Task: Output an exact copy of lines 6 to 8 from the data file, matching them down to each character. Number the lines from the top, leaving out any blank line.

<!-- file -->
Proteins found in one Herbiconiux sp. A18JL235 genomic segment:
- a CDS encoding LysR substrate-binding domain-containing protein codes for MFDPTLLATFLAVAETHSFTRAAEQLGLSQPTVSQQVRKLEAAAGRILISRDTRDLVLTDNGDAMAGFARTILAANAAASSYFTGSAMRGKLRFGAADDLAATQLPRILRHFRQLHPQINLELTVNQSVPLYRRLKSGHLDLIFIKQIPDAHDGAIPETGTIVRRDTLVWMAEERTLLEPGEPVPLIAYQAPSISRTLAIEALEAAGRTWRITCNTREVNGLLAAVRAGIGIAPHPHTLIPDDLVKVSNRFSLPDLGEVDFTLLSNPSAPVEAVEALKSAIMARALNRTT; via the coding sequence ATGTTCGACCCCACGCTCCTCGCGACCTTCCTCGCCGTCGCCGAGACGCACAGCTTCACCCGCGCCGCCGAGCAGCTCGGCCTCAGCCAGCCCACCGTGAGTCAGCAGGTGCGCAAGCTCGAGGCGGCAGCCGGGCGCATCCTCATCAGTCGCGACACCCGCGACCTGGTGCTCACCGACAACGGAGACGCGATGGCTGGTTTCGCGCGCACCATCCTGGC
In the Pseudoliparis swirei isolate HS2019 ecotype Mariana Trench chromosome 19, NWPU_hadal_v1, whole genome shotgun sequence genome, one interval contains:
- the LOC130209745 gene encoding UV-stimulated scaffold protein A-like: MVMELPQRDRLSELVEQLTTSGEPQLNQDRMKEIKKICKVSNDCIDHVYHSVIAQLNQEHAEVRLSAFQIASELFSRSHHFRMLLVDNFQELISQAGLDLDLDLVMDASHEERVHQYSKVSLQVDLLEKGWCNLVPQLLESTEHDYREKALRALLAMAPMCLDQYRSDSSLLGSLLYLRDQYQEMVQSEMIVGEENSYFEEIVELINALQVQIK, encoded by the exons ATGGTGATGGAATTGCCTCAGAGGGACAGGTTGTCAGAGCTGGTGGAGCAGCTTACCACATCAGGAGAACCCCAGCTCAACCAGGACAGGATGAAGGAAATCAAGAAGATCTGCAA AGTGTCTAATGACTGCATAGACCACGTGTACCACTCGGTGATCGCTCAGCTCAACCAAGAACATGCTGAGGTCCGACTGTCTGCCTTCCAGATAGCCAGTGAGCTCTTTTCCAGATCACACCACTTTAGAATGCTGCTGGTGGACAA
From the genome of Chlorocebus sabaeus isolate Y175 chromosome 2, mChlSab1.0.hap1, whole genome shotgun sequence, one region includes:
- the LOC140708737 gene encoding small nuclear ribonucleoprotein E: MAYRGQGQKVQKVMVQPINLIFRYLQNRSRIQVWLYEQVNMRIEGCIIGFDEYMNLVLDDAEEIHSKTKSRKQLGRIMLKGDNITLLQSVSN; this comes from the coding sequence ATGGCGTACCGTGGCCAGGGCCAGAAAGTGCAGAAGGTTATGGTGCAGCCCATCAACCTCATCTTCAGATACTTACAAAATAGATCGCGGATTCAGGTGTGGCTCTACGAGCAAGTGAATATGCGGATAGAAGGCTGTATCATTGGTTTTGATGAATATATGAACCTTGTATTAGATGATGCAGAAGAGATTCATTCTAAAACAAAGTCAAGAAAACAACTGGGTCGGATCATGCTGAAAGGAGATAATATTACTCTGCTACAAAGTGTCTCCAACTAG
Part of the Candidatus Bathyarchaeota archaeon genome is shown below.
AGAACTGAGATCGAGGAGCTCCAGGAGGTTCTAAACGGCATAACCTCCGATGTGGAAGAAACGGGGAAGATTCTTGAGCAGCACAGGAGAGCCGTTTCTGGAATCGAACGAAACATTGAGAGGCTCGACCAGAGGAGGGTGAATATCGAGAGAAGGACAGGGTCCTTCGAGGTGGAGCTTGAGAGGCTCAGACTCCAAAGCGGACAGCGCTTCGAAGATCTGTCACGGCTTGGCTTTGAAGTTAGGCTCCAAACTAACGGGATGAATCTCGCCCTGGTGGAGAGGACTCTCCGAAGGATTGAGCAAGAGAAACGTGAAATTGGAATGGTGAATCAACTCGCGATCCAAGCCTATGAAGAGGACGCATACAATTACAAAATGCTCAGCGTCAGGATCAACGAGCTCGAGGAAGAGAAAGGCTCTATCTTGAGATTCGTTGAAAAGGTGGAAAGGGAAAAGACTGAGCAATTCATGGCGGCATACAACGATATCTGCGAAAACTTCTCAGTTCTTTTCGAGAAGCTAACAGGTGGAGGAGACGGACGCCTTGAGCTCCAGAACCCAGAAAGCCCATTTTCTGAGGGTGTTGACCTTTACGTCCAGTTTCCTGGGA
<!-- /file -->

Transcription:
- the LOC140708737 gene encoding small nuclear ribonucleoprotein E: MAYRGQGQKVQKVMVQPINLIFRYLQNRSRIQVWLYEQVNMRIEGCIIGFDEYMNLVLDDAEEIHSKTKSRKQLGRIMLKGDNITLLQSVSN; this comes from the coding sequence ATGGCGTACCGTGGCCAGGGCCAGAAAGTGCAGAAGGTTATGGTGCAGCCCATCAACCTCATCTTCAGATACTTACAAAATAGATCGCGGATTCAGGTGTGGCTCTACGAGCAAGTGAATATGCGGATAGAAGGCTGTATCATTGGTTTTGATGAATATATGAACCTTGTATTAGATGATGCAGAAGAGATTCATTCTAAAACAAAGTCAAGAAAACAACTGGGTCGGATCATGCTGAAAGGAGATAATATTACTCTGCTACAAAGTGTCTCCAACTAG
Part of the Candidatus Bathyarchaeota archaeon genome is shown below.
AGAACTGAGATCGAGGAGCTCCAGGAGGTTCTAAACGGCATAACCTCCGATGTGGAAGAAACGGGGAAGATTCTTGAGCAGCACAGGAGAGCCGTTTCTGGAATCGAACGAAACATTGAGAGGCTCGACCAGAGGAGGGTGAATATCGAGAGAAGGACAGGGTCCTTCGAGGTGGAGCTTGAGAGGCTCAGACTCCAAAGCGGACAGCGCTTCGAAGATCTGTCACGGCTTGGCTTTGAAGTTAGGCTCCAAACTAACGGGATGAATCTCGCCCTGGTGGAGAGGACTCTCCGAAGGATTGAGCAAGAGAAACGTGAAATTGGAATGGTGAATCAACTCGCGATCCAAGCCTATGAAGAGGACGCATACAATTACAAAATGCTCAGCGTCAGGATCAACGAGCTCGAGGAAGAGAAAGGCTCTATCTTGAGATTCGTTGAAAAGGTGGAAAGGGAAAAGACTGAGCAATTCATGGCGGCATACAACGATATCTGCGAAAACTTCTCAGTTCTTTTCGAGAAGCTAACAGGTGGAGGAGACGGACGCCTTGAGCTCCAGAACCCAGAAAGCCCATTTTCTGAGGGTGTTGACCTTTACGTCCAGTTTCCTGGGA